Inventing American Religion

Polls, Surveys, and the Tenuous Quest for a Nation's Faith

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Robert Wuthnow
  • New York, NY: 
    Oxford University Press
    , October
     2015.
     256 pages.
     $29.95.
     Hardcover.
    ISBN
    9780190258900.
     For other formats: Link to Publisher's Website.

Review

This book has been reviewed in JAAR by Joseph Blankholm. Click here to read the review.

In Inventing American Religion, Robert Wuthnow challenges the common belief that public opinion polls about religion provide truly descriptive and generalizable information on Americans and American religion.

Wuthnow provides a detailed history of the development of academic surveys and public opinion polling. Academic surveys began as in-depth ethnographic studies which could provide nuance regarding questions about how people are religious and the role of religion, religious resources, and religious relationships in their lives. Surveys provide context, so that the meaning of religion is not divorced from its role in lived experiences. However, academic surveys take considerable time, money, and expertise.

In contradistinction, public opinion pollsters inquiring about religion produce results which are quicker, cheaper, and allegedly generalizable to all Americans. Polls could show us at a glance that 96% of Americans believe in God and around 40% attend religious services during any given week. In producing those statistics, however, Wuthnow contends that pollsters also produced a concept of religion that is a distorted version of a complex and nuanced reality (13).

Wuthnow identifies four topics of concern with polling and how it shapes our understanding of religion: “generalizations, categories, concepts, and contexts” (193). First, as opposed to academic ethnographies, the point of polling is to make generalizations about all Americans. Such generalizations, however, ignore the diverse mosaic of Americans and our religions—and, in so doing, privilege white Christian religiosity over other religious lifestyles. This occurs not only due to the relative sizes of these populations, but also due to the nature of the questions themselves. For instance, questions about beliefs are inherently biased towards Protestants, as many religions place little or no emphasis on the content of belief. Even the question about belief in God lacks any specificity about the nature of God. Likewise, questions about attendance atreligious services are irrelevant for some religions. Thus, Wuthnow contends that public opinion polls engage in Christian-norming in their attempt to generalize.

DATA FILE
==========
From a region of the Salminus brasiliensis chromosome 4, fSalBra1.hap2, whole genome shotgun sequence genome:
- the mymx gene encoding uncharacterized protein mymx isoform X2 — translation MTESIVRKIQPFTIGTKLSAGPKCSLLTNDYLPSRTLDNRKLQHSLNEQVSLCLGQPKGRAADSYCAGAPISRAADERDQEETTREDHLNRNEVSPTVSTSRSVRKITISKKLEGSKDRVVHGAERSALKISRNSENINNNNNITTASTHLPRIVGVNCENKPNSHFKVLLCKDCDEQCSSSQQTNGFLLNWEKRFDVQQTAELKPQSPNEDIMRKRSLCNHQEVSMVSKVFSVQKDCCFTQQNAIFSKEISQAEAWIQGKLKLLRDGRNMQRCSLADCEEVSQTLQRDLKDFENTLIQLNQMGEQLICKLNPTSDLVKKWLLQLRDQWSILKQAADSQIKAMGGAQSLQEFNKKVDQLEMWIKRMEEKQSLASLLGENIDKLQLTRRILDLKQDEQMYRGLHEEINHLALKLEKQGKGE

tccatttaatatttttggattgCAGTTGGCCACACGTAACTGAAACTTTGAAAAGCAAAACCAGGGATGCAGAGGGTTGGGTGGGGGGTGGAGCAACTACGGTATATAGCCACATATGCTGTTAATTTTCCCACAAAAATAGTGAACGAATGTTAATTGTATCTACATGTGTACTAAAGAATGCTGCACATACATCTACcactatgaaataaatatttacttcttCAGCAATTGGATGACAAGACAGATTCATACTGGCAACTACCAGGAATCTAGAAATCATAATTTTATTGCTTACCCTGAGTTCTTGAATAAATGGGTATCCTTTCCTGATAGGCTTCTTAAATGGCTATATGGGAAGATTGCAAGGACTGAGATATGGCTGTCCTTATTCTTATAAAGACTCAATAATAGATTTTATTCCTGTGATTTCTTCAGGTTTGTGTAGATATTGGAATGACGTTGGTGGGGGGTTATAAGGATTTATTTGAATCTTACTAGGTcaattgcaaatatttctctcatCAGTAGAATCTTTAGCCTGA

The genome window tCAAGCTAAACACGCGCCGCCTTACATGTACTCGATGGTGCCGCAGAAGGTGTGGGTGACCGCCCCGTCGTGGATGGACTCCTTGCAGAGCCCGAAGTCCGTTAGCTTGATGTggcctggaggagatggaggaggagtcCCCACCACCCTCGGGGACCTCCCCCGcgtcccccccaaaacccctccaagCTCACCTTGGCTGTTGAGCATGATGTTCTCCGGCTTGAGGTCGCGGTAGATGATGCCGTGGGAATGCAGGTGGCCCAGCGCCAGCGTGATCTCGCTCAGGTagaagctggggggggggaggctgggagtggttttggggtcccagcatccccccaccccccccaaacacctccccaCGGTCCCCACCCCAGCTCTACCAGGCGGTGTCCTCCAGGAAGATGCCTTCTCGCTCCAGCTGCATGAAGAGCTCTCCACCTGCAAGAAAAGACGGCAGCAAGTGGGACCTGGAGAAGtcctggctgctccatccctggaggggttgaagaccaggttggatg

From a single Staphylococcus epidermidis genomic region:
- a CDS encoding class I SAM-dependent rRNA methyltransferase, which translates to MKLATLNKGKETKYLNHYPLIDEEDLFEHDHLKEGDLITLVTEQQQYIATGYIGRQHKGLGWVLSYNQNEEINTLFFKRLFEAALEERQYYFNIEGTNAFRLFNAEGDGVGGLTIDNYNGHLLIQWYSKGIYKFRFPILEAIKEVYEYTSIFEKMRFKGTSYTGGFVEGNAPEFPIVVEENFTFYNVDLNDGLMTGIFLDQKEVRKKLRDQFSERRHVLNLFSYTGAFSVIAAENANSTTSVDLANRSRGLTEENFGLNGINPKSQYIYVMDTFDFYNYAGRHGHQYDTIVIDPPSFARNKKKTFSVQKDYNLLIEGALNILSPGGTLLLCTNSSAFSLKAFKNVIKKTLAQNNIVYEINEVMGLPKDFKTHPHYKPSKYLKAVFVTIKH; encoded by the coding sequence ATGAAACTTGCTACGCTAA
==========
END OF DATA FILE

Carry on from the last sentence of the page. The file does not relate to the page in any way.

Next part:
Second, polls create or shape categories for classifying people. In some cases, this creates distinctions that are not meaningful to the respondents themselves, meanwhile perhaps ignoring distinctions that are meaningful to them. Polls thus attempt to “simplify a complex world so that it can be studied through comparisons among a relatively small number of categories” (200), as opposed to current practices in the social sciences which examine complexity and fluidity.

Third, polls define or redefine concepts through the way questions are asked and answers interpreted. Secularization, for example, has become a matter of declining church attendance, as opposed to its original meaning. As Wuthnow explains, “Secularization was once understood to have taken place over several centuries and to have consisted of changes in the institutional authority of religious organizations. Polls redefined it. It now meant a measurable decline from year to year in religious attendance and belief in God. Secularization was happening if polls said it was” (200).

Finally, polls ignore the contexts in which people live their lives. Unlike ethnographies, polls do not allow us to peer into people’s relationships with their neighbors, co-workers, and so on. The interactions between individuals and the ways these influence their religious behavior are ignored. Polls present a snapshot of the static, unchanging identities of isolated individuals rather than a moving picture of interconnections and variations. And because response rates to polls are at historic lows (sometimes as few as 9%), there is concern that what little may be accurate about that snapshot is difficult to generalize to the rest of America.

As one of the leading researchers and scholars in the sociology of religion, Robert Wuthnow is perfectly positioned to provide considerable insight into the process and production of sociological research into religion. This work provides interesting historical context to some of the most famous studies in the field. This book will be of interest to those who are interested in the history of those famous studies, those who are interested in polling and sociological research methods, and those who are interested in the social construction of knowledge itself. Readers will be challenged to reconsider what they think they know about what it means to be religious.

About the Reviewer(s): 

V. Jacquette Rhoades is associate adjunct professor of sociology at the University of Indianapolis.

Date of Review: 
October 23, 2017
About the Author(s)/Editor(s)/Translator(s): 

Robert Wuthnow is the Gerhard R. Andlinger '52 Professor of Sociology and Director of the Center for the Study of Religion at Princeton University. He is the author of numerous books on American culture and religion.

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